Migraine: its causes and its remedies
Today's modern world is composed of so many things to do that keeps almost every one of us busy and exhausted after a hard days' work, and being healthy and in top shape is essential for us to fulfil our daily tasks. However, there are times when some medical problems arise which affect our usual routine, and one of these medical conditions includes a headache. This can be characterized by sharp pain, throbbing, or a dull ache in any part of the head which may occur on one or both sides, can be isolated to a certain location, or can radiate across the head from one point to another, or have a viselike quality.
Although there are plenty of health diseases that include headaches as a symptom, headaches can also be caused by various environmental factors such as food, allergens, alcohol or strong odours. This pain in the head is hereditary, which means it tends to run in families. Even though there are lots of different types of headaches, let's discuss the most common type and one of the worst that many people worldwide experience: migraine.
Triggers of migraine
It is crucial to note that not everyone reacts similarly to triggers. This is why it is important for someone who suffers migraines to know which factors stimulate their migraine to avoid having migraine attacks. These triggers include:
Stress - It is said that almost 50% to 70% of people suffering from migraines have undue stress and tension as one of their major migraine triggers. Migraine patients need to know what factors can cause them stress to avoid migraine attacks.
Lack of sleep - Sleep is one of the most important aspects of our daily lives as it renews and rejuvenates all parts of the body. Irregular schedules and not getting enough sleep increases someone's risk of getting migraine attacks.
Hormonal changes - According to reports, migraines related to hormonal changes are significantly higher in women than men. Many have reported migraine attacks during their menstrual period, where estrogen and progesterone levels occur.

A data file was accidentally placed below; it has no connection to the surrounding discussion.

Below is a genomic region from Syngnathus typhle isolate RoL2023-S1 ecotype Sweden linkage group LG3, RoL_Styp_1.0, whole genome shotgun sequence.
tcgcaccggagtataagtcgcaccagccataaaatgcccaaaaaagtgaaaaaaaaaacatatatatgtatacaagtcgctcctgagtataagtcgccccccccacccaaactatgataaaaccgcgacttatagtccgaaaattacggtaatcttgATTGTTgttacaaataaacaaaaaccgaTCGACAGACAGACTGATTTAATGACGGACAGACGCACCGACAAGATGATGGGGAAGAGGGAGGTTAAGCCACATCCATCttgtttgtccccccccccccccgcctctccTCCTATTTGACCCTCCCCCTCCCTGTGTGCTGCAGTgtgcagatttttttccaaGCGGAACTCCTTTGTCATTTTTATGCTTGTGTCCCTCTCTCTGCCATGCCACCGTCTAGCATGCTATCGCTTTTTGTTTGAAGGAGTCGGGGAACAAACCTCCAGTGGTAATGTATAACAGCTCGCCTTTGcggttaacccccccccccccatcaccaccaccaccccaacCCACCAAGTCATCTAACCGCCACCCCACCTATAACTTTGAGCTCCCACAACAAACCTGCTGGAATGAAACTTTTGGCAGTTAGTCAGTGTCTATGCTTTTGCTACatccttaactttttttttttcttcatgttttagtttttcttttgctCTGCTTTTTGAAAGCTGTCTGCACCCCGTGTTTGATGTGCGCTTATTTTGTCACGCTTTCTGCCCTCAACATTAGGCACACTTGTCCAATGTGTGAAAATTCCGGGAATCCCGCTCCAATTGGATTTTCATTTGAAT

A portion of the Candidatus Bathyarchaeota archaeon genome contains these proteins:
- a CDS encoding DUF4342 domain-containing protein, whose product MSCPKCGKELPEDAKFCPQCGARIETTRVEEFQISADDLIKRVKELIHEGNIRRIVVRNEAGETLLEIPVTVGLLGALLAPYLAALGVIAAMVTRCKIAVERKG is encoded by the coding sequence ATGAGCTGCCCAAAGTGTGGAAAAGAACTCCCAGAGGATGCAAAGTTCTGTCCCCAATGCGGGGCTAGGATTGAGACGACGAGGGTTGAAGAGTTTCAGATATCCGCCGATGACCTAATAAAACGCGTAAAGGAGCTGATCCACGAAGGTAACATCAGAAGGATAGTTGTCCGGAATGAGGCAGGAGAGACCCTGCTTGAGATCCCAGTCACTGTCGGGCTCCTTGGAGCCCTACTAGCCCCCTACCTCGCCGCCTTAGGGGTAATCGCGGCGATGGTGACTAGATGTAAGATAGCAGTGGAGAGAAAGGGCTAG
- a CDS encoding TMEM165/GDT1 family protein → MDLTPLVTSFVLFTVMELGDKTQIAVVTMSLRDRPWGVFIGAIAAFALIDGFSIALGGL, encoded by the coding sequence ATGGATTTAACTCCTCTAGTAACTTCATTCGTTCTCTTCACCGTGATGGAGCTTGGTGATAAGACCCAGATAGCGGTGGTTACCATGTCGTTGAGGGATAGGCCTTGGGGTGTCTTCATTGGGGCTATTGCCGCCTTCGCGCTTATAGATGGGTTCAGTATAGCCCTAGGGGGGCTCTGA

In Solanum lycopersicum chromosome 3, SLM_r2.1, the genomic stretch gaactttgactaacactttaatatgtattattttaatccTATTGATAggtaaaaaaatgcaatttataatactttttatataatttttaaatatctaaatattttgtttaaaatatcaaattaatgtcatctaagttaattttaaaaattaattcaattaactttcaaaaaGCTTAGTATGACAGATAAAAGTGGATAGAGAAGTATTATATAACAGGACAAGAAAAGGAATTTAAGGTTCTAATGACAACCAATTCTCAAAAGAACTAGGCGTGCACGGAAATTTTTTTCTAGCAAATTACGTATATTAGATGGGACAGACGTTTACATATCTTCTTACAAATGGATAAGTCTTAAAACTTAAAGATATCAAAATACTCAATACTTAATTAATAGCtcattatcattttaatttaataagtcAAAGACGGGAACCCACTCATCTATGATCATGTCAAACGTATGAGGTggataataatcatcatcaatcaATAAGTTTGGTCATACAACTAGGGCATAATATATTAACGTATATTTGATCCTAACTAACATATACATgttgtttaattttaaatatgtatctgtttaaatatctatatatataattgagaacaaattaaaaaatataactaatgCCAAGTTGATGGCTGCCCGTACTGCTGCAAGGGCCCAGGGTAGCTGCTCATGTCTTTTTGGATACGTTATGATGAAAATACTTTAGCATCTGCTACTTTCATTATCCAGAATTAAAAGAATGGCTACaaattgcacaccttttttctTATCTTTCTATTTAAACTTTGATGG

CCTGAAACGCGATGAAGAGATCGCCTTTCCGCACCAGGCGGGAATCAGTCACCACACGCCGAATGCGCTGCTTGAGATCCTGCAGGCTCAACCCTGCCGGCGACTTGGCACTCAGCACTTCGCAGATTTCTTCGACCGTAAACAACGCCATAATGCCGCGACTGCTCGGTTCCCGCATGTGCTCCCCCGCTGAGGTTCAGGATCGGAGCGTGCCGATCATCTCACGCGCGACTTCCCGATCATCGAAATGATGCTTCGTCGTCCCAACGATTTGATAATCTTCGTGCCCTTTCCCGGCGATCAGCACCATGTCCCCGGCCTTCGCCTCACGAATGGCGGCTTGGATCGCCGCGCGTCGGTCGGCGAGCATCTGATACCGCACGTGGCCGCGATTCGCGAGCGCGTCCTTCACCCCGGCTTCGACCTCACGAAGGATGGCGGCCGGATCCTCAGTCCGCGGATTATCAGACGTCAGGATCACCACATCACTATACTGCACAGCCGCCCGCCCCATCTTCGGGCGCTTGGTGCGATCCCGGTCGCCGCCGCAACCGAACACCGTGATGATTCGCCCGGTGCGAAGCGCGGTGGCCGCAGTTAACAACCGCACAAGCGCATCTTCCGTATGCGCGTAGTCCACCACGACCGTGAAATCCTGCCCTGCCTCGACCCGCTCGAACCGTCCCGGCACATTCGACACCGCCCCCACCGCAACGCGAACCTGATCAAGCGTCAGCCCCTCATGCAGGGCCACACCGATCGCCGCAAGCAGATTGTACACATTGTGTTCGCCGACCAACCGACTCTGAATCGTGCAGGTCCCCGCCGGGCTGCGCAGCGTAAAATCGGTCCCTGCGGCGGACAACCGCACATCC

Alcohol or caffeine consumption - Many migraine patients have reported that they are more likely to have migraine symptoms when consuming caffeine or alcohol. It is important to know your limit if you are planning on taking anything with these compounds.
Weather conditions - Excessive cold weather conditions, including excessive heat, can cause weather-related migraines. This is due to the stress that your body experiences when extreme weather occurs can trigger migraine attacks.
Diet - While it looks like food is harmless in connection to having migraine attacks, certain kinds of foods have been reported to trigger this condition. These include foods that contain histamine and MSG, chocolate, dairy products, artificial sweeteners, caffeine, processed meats, and any food with a strong odour. Migraine patients need to be aware of the food that can trigger their migraines.
Water intake - Water is essential to our body. It performs many important tasks that keep our body healthy, like protecting our body organs and tissues and carrying oxygen and essential nutrients to our cells. When the body loses a significant amount of fluid, it can lead to dehydration. Dehydration is said to cause headaches as the brain can temporarily contract due to fluid loss.